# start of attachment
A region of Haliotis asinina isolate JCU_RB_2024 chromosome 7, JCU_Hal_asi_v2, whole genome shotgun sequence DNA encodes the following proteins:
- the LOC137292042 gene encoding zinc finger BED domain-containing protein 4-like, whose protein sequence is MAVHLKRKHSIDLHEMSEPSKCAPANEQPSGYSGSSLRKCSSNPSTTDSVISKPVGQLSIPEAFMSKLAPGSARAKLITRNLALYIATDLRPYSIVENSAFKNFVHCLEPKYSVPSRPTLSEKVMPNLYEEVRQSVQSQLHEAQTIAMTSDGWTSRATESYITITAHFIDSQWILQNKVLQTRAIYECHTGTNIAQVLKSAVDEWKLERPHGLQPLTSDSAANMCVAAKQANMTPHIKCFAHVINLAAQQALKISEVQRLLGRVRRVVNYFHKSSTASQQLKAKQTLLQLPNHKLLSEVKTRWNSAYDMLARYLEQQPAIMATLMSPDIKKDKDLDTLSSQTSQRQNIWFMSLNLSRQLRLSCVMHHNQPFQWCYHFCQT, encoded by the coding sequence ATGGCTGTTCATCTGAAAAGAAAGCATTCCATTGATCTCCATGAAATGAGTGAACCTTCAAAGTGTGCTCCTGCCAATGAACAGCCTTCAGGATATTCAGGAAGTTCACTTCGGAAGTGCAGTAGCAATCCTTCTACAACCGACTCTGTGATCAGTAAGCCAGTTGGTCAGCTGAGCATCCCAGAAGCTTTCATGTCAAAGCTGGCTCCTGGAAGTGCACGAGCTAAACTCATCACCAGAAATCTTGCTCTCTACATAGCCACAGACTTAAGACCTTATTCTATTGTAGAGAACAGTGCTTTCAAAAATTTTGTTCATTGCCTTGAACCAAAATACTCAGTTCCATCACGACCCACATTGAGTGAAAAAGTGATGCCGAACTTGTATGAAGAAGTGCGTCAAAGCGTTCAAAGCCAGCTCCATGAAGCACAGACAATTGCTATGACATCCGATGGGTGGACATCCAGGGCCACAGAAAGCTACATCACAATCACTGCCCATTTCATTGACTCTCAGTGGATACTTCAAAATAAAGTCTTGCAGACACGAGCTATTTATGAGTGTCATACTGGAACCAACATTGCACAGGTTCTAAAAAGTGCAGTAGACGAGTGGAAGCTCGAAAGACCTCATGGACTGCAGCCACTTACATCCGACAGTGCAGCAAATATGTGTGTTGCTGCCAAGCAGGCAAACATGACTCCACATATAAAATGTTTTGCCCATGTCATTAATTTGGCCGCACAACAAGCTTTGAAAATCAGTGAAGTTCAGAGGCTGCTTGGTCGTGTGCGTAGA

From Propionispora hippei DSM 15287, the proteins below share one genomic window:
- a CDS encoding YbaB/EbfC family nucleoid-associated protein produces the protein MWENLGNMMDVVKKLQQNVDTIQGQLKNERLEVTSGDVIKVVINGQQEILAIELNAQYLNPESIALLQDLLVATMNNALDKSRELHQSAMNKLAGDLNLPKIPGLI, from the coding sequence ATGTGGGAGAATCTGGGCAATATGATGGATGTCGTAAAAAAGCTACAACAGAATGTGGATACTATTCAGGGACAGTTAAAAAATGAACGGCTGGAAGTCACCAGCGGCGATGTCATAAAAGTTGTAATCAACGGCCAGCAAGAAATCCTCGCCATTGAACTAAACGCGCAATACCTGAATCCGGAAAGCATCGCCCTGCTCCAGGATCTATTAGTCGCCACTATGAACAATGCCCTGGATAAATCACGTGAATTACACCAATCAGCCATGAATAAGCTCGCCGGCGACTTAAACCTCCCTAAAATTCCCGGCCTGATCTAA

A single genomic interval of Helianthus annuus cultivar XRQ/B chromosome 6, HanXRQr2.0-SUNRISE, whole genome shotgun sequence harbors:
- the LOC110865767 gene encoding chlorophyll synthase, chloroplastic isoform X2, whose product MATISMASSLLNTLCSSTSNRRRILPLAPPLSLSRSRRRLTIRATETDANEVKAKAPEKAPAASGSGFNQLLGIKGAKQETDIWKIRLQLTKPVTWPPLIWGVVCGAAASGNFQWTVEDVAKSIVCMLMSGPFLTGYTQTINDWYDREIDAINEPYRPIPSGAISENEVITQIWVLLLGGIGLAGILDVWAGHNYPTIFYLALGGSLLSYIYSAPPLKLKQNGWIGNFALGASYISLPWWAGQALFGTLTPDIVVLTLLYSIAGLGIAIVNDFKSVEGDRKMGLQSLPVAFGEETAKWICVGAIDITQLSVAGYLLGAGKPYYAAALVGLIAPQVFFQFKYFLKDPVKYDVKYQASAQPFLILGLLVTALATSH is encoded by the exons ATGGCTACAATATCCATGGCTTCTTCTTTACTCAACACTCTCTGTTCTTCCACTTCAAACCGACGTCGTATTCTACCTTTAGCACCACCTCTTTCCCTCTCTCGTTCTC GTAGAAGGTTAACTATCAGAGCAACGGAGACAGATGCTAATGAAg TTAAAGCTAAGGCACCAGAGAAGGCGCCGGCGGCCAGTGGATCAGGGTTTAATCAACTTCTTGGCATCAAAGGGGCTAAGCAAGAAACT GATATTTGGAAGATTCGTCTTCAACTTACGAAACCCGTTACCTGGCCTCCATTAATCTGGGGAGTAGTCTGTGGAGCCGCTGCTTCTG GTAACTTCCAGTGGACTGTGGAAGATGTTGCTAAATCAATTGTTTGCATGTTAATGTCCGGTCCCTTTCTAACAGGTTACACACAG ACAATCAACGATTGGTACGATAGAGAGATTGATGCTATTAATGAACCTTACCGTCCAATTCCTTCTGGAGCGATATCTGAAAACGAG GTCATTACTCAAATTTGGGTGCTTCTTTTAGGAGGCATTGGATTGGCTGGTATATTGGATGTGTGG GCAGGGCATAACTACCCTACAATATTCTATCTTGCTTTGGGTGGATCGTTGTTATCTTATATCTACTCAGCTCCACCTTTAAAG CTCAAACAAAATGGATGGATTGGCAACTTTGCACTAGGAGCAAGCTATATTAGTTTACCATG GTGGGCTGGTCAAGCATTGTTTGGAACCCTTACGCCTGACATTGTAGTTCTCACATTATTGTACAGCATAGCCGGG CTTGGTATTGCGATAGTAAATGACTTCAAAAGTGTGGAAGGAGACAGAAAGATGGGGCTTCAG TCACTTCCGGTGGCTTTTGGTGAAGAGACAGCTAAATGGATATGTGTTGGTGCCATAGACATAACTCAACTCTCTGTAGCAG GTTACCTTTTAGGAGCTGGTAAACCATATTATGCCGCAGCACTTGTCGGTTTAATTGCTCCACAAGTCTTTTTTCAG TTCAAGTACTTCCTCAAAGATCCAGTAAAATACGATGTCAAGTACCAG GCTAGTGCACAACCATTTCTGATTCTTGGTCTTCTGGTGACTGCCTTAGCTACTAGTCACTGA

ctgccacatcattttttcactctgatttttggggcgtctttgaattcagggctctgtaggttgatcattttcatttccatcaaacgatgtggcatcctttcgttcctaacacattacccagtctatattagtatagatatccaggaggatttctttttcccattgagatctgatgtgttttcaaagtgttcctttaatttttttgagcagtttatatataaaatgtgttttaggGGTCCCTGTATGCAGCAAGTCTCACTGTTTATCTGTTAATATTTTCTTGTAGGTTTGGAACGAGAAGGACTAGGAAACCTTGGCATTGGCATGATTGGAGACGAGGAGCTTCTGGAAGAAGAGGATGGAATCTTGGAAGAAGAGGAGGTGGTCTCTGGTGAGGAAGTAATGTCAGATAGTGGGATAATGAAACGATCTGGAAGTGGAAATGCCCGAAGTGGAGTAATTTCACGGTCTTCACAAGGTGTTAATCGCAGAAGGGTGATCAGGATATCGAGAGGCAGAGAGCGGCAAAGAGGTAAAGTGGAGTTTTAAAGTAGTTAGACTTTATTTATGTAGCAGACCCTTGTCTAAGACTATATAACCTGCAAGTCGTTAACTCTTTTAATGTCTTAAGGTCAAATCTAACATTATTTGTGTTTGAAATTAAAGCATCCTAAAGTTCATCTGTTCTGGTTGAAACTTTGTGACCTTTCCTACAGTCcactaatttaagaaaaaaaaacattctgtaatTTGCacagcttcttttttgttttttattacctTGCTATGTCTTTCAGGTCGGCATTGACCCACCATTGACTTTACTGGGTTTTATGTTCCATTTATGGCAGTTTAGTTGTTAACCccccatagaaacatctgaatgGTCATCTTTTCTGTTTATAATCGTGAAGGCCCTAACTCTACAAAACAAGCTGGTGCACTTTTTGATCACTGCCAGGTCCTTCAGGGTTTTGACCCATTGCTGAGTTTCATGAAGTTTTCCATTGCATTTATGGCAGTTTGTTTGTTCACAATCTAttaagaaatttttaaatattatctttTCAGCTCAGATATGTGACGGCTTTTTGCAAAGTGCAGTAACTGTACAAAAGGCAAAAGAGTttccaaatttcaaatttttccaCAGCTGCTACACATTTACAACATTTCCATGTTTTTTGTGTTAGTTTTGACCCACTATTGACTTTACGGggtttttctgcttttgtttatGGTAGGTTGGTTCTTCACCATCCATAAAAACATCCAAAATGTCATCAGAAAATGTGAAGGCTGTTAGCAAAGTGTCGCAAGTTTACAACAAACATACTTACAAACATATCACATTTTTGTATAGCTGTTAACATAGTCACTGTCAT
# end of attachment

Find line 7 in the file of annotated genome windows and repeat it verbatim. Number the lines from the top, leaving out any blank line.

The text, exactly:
ctgccacatcattttttcactctgatttttggggcgtctttgaattcagggctctgtaggttgatcattttcatttccatcaaacgatgtggcatcctttcgttcctaacacattacccagtctatattagtatagatatccaggaggatttctttttcccattgagatctgatgtgttttcaaagtgttcctttaatttttttgagcagtttatatataaaatgtgttttaggGGTCCCTGTATGCAGCAAGTCTCACTGTTTATCTGTTAATATTTTCTTGTAGGTTTGGAACGAGAAGGACTAGGAAACCTTGGCATTGGCATGATTGGAGACGAGGAGCTTCTGGAAGAAGAGGATGGAATCTTGGAAGAAGAGGAGGTGGTCTCTGGTGAGGAAGTAATGTCAGATAGTGGGATAATGAAACGATCTGGAAGTGGAAATGCCCGAAGTGGAGTAATTTCACGGTCTTCACAAGGTGTTAATCGCAGAAGGGTGATCAGGATATCGAGAGGCAGAGAGCGGCAAAGAGGTAAAGTGGAGTTTTAAAGTAGTTAGACTTTATTTATGTAGCAGACCCTTGTCTAAGACTATATAACCTGCAAGTCGTTAACTCTTTTAATGTCTTAAGGTCAAATCTAACATTATTTGTGTTTGAAATTAAAGCATCCTAAAGTTCATCTGTTCTGGTTGAAACTTTGTGACCTTTCCTACAGTCcactaatttaagaaaaaaaaacattctgtaatTTGCacagcttcttttttgttttttattacctTGCTATGTCTTTCAGGTCGGCATTGACCCACCATTGACTTTACTGGGTTTTATGTTCCATTTATGGCAGTTTAGTTGTTAACCccccatagaaacatctgaatgGTCATCTTTTCTGTTTATAATCGTGAAGGCCCTAACTCTACAAAACAAGCTGGTGCACTTTTTGATCACTGCCAGGTCCTTCAGGGTTTTGACCCATTGCTGAGTTTCATGAAGTTTTCCATTGCATTTATGGCAGTTTGTTTGTTCACAATCTAttaagaaatttttaaatattatctttTCAGCTCAGATATGTGACGGCTTTTTGCAAAGTGCAGTAACTGTACAAAAGGCAAAAGAGTttccaaatttcaaatttttccaCAGCTGCTACACATTTACAACATTTCCATGTTTTTTGTGTTAGTTTTGACCCACTATTGACTTTACGGggtttttctgcttttgtttatGGTAGGTTGGTTCTTCACCATCCATAAAAACATCCAAAATGTCATCAGAAAATGTGAAGGCTGTTAGCAAAGTGTCGCAAGTTTACAACAAACATACTTACAAACATATCACATTTTTGTATAGCTGTTAACATAGTCACTGTCAT